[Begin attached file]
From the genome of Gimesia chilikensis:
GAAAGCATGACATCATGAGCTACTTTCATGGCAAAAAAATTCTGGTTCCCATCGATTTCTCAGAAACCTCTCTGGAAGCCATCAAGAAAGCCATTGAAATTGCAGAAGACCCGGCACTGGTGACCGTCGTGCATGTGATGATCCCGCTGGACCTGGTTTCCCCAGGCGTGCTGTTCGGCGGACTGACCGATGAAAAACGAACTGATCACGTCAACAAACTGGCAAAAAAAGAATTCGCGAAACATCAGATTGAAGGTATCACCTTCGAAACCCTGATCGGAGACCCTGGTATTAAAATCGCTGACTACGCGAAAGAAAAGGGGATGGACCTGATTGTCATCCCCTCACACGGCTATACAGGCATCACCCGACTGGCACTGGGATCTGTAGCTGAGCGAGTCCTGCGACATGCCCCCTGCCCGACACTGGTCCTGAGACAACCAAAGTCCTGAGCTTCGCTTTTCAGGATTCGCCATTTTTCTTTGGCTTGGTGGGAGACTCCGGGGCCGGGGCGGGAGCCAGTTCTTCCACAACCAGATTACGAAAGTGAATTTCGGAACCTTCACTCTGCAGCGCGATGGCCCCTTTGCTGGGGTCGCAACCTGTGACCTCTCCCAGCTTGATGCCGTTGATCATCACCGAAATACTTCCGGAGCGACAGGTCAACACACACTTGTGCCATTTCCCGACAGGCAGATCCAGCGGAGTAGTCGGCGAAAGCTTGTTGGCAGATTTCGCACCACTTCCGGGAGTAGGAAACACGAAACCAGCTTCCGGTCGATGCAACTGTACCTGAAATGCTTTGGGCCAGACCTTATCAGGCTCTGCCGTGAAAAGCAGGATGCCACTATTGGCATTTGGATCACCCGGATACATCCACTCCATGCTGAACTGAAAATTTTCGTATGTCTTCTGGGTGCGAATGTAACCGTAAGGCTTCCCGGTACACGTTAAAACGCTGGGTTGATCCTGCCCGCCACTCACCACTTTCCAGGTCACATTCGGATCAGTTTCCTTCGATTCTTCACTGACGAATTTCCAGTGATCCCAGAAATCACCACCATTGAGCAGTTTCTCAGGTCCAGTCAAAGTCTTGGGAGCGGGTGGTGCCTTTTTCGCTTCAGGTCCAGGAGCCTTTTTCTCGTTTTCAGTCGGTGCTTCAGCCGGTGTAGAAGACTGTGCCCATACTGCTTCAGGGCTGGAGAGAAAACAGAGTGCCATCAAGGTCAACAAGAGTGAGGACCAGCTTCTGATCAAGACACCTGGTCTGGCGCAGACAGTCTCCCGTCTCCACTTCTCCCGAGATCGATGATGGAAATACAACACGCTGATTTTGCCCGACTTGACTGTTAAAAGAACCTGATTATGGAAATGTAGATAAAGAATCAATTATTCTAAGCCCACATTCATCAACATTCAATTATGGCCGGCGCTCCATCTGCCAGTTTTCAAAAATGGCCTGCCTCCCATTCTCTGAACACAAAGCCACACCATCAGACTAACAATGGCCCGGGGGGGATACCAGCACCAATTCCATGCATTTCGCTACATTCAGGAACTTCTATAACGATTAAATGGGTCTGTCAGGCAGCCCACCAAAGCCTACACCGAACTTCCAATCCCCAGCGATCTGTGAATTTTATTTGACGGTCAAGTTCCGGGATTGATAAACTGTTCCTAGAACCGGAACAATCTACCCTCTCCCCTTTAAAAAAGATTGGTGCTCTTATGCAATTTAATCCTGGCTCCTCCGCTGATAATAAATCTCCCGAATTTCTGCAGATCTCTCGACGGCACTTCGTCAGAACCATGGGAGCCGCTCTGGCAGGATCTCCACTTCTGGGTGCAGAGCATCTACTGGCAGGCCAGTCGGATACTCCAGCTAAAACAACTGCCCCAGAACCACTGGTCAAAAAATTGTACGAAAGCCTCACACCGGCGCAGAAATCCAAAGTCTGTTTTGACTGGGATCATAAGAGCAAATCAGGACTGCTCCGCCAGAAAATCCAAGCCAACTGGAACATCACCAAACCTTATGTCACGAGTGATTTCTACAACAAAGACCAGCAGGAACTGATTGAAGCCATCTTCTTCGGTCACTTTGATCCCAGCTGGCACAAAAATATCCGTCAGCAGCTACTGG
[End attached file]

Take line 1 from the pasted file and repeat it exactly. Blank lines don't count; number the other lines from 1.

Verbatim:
From the genome of Gimesia chilikensis: